- 'Planet' – A replica of Robert Stephenson and Company's Planet class locomotive, built by the Friends of the Museum of Science and Industry in 1992. The original locomotive was constructed in 1830 and hauled trains on the Liverpool and Manchester Railway.
- 'Agecroft No. 1' – An 0–4–0 saddle tank built by Robert Stephenson and Hawthorns in 1948 for use at Agecroft Power Station. Restored to working order in 2011.
The museum's railway line was formerly connected to the national rail network near Ordsall Lane Junction. However, construction of Network Rail's Ordsall Chord railway link, which was completed in 2017, has now severed this connection and significantly shortened the museum's running line despite a legal battle to save it.
As of 2019, railway operations at the museum were suspended indefinitely.
The museum exhibits the large collection of stationary steam engines, hot air engines, diesel engines, hydraulic pumps, large electric generators and other similar machines. Most of these machines are operational and occasionally can be seen running. This exhibit includes the last stationary steam engine built to power a mill.
There is also the exhibit of spinning and weaving machines, covering all the steps from wool to textile. These machines are run for a few minutes at scheduled times.
Adjacent St John's Quarter
The museum is adjacent to a £1 billion redevelopment area on the former site of Granada Studios. Work on the area, which will be known as St John's Quarter, is expected to be completed by 2022. The Manchester International Festival's new Factory venue is set to open alongside the MSI at the end of 2019 as part of the redevelopment.
The MSI intend to build a new £6 million Special Exhibition Gallery underneath the arches of the 1830 viaduct and in the 1830 Warehouse. Architectural firm Carmody Groarke won a competition to design the new gallery which is set to be complete by 2018.
In July 2016 the council stated that, along with development partner Allied London, they had been in talks with the MSI "exploring how the presence of Factory opens up new possibilities for revitalising the whole area below Deansgate as a creative hub, with a joined up and extensive public realm. MSI's own developments plans are being aligned with this creative vision and the museum itself will become part of the creative public realm, with MSI's creative science offer balancing the creative and cultural production of Factory."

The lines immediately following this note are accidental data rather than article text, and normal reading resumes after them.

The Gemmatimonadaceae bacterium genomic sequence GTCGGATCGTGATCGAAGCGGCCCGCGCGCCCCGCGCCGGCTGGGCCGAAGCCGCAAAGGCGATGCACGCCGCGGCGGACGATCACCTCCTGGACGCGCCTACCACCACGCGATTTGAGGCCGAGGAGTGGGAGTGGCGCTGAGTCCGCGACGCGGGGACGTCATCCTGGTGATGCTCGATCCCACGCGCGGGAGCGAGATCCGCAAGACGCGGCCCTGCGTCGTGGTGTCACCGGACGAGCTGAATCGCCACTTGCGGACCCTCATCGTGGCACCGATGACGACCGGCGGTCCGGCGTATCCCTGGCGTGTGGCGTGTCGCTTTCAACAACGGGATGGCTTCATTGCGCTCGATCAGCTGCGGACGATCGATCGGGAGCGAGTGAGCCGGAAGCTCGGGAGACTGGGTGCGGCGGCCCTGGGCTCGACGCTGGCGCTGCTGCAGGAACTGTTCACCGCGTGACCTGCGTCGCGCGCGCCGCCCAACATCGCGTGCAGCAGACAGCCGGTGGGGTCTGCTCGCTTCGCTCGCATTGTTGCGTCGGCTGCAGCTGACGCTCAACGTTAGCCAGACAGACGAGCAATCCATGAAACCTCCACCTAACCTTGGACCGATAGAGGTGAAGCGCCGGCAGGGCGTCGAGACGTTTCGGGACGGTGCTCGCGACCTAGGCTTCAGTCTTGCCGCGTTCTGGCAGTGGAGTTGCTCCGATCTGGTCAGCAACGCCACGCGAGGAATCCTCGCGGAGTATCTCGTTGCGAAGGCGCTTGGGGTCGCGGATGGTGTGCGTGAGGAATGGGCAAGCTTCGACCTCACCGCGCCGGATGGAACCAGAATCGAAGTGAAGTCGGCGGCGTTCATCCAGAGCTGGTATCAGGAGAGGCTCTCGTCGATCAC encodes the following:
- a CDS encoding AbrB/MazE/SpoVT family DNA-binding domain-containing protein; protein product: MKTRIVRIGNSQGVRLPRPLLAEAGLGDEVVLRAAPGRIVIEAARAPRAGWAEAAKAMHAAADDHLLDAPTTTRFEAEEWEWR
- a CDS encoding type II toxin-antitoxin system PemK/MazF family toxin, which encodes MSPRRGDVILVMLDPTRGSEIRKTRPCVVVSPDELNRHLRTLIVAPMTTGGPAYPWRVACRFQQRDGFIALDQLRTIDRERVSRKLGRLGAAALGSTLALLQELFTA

- "ALVA - Association of Leading Visitor Attractions". www.alva.org.uk. Retrieved 19 April 2018.
- "Manchester's MOSI and London's Science Museum to merge". BBC News. 2 December 2011. Retrieved 19 September 2012.
- "History of the Museum — MOSI". Museum of Science and Industry. Archived from the original on 31 October 2007. Retrieved 14 March 2009.
- Yakub, Qureshi. "Respected curator named as new boss of Museum of Science and Industry". Manchester Evening News. Retrieved 1 May 2014.
- "Stephenson's Rocket returns". Science and Industry Museum. Retrieved 8 April 2019.
- "Conservator, Gallery Decant Project". artsandmediajobs.com. Arts and Media Jobs. December 2015.
- MOSI. "BODY WORLDS 4: The Original Exhibition of Real Human Bodies". Archived from the original on 17 January 2008. Retrieved 14 June 2009.
- ITV report (27 October 2014). "£1bn vision for former ITV site revealed". ITV News Granada Reports. Manchester. Retrieved 23 July 2016.
- Manchester City Council (July 2016). Executive meeting: 16. Updated Draft St Johns Strategic regeneration framework and Factory Manchester (Report). Manchester City Council. p. 11. Retrieved 23 July 2016. Pdf.
- "Building our new gallery". msimanchester.org.uk. Museum of Science and Industry. Retrieved 18 January 2017. Pdf of Carmody Groarke's design.
- "Museum of Science and Industry". carmodygroarke.com. Carmody Groarke. Retrieved 25 July 2016.
- Fulcher, Merlin (18 November 2015). "armody Groarke wins £4m MOSI gallery contest". Architects' Journal. Emap Ltd. Retrieved 25 July 2016.